This week there have been a couple of discussion-provoking Twitter studies by Nielsen making the rounds. The first, and loudest, was Nielsen’s report that 60 percent of Twitter users abandon the service in the first month, predicting that the figure augured a slim 10 percent growth rate for the microblogging site. “Twitter has enjoyed a nice ride over the last few months, but it will not be able to sustain its meteoric rise without establishing a higher level of user loyalty,” wrote David Martin, Vice President of Primary Research for Nielsen Online. “Frankly, if Oprah can’t accomplish that, I’m not sure who can,” wrote Martin, as the flames he fanned continued to
The study also reported that Twitter's retention rates are significantly lower than Facebook and MySpace.
The study was criticized by bloggers who argued that Nielsen didn’t include other sites like TweetDeck, TwitPic, Twitstat, Hootsuite, EasyTweets, and Tumblr which use Twitter feeds.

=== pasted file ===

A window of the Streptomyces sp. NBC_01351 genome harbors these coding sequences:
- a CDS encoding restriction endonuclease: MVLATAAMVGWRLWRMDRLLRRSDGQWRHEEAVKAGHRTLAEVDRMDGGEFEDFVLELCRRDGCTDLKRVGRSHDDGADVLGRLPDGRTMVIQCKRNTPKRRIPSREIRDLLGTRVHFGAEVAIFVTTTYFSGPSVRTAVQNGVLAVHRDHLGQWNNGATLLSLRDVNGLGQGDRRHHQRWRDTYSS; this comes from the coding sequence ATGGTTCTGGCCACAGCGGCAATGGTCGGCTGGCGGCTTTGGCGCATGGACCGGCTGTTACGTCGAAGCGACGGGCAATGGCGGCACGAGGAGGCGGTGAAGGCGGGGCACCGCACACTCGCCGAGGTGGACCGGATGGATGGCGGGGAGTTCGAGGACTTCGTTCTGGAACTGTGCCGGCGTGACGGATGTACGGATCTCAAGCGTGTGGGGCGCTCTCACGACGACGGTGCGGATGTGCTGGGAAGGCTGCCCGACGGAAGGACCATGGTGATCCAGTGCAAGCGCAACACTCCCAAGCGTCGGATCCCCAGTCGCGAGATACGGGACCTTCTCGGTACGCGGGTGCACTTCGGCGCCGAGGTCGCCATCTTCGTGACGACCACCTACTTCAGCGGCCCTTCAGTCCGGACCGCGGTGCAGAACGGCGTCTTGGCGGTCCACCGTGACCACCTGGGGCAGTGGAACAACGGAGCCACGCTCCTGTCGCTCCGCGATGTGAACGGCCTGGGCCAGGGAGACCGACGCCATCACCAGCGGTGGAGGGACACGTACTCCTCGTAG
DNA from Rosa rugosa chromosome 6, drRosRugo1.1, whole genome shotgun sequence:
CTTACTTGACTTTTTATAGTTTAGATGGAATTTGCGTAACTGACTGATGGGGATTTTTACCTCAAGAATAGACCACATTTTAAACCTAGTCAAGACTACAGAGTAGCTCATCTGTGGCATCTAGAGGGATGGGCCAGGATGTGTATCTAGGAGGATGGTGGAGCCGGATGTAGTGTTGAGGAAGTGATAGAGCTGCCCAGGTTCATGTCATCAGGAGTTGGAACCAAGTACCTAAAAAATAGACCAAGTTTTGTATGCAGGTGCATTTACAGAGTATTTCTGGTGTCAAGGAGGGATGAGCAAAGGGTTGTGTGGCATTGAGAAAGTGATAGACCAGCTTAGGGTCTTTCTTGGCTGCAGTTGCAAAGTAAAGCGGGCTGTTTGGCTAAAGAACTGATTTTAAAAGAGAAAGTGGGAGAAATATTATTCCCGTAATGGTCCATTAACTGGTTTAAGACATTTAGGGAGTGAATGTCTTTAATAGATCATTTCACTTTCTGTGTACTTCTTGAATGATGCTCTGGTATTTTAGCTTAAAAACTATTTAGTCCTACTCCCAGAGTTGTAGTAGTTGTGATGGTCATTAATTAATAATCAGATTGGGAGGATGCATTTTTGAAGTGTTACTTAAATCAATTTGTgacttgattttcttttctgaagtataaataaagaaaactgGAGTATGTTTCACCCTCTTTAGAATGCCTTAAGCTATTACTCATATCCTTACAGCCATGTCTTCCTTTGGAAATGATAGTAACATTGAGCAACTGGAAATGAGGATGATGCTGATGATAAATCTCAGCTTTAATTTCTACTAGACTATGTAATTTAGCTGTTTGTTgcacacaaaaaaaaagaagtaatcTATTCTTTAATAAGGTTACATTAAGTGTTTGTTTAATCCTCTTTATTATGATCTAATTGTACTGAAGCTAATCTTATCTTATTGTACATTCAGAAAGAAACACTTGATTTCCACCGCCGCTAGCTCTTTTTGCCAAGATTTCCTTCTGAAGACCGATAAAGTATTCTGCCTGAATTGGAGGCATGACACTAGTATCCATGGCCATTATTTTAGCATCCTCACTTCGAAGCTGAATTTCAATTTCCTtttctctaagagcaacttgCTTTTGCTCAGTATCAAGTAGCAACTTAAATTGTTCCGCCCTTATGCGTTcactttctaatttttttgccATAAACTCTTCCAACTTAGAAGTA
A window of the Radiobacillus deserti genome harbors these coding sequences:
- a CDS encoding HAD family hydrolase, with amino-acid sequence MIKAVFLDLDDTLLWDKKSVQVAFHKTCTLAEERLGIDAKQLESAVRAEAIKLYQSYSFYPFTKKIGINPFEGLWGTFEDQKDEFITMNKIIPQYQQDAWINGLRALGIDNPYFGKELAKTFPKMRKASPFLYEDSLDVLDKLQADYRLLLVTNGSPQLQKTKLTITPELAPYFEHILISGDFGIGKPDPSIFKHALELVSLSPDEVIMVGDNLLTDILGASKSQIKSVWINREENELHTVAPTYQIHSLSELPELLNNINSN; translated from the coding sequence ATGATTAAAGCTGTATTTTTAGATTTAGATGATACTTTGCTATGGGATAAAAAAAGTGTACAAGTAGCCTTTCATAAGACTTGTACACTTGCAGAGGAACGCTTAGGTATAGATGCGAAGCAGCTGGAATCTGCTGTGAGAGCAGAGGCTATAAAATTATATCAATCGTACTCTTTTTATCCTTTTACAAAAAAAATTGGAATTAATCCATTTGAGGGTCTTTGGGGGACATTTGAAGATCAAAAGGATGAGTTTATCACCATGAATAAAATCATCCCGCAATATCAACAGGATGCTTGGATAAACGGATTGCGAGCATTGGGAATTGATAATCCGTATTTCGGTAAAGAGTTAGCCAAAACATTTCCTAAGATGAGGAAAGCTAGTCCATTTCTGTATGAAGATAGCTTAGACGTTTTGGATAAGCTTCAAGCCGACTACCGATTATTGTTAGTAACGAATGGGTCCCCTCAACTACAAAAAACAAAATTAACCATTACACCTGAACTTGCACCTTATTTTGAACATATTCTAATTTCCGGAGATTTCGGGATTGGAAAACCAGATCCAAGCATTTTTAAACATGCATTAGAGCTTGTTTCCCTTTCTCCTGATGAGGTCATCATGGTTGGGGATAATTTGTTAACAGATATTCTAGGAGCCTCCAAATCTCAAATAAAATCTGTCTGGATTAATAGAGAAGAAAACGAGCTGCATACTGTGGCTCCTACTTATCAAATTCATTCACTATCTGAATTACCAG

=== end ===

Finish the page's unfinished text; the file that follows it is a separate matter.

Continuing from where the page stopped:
Nielsen’s just released study of these sites reveals the same retention rates. Interestingly, for most of the last year, Twitter retention rates hovered around 30 percent. They rose to 40 when Twitter hit the mainstream, suggesting that Oprah Kutcher was not the Twitter-killer some expected.
The other Nielsen study found that 57 percent of Twitter users are men, a pretty dramatic difference between the genders. The study also found that 49 percent of Twitter users are in the 35+ range, confirming that Indiana University students were correct when telling Zappo's Tony Hsieh that "Twitter's for old people."
Venture Beat’s Matt Marshall rightly notes that this study’s figures, from Q4 2008, are from before Twitter truly hit the mainstream.
In response to the studies finding that most who try Twitter are fickle Gen X males, I must ask:
Is Nielsen spying on me?